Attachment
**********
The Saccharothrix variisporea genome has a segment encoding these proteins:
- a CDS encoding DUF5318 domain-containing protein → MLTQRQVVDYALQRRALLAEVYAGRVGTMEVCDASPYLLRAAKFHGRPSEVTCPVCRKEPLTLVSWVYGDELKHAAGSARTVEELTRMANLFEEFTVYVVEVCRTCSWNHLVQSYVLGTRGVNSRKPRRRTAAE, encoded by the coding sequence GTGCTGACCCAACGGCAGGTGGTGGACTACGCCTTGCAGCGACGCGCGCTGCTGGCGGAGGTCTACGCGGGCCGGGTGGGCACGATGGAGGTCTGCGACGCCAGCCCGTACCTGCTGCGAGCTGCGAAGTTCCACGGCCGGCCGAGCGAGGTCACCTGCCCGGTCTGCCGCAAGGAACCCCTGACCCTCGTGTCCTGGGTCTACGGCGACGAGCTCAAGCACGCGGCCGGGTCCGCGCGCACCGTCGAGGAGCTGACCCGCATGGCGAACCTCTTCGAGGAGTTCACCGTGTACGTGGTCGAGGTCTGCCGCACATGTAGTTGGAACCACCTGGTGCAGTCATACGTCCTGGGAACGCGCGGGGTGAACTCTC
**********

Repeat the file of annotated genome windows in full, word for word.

The Saccharothrix variisporea genome has a segment encoding these proteins:
- a CDS encoding DUF5318 domain-containing protein → MLTQRQVVDYALQRRALLAEVYAGRVGTMEVCDASPYLLRAAKFHGRPSEVTCPVCRKEPLTLVSWVYGDELKHAAGSARTVEELTRMANLFEEFTVYVVEVCRTCSWNHLVQSYVLGTRGVNSRKPRRRTAAE, encoded by the coding sequence GTGCTGACCCAACGGCAGGTGGTGGACTACGCCTTGCAGCGACGCGCGCTGCTGGCGGAGGTCTACGCGGGCCGGGTGGGCACGATGGAGGTCTGCGACGCCAGCCCGTACCTGCTGCGAGCTGCGAAGTTCCACGGCCGGCCGAGCGAGGTCACCTGCCCGGTCTGCCGCAAGGAACCCCTGACCCTCGTGTCCTGGGTCTACGGCGACGAGCTCAAGCACGCGGCCGGGTCCGCGCGCACCGTCGAGGAGCTGACCCGCATGGCGAACCTCTTCGAGGAGTTCACCGTGTACGTGGTCGAGGTCTGCCGCACATGTAGTTGGAACCACCTGGTGCAGTCATACGTCCTGGGAACGCGCGGGGTGAACTCTC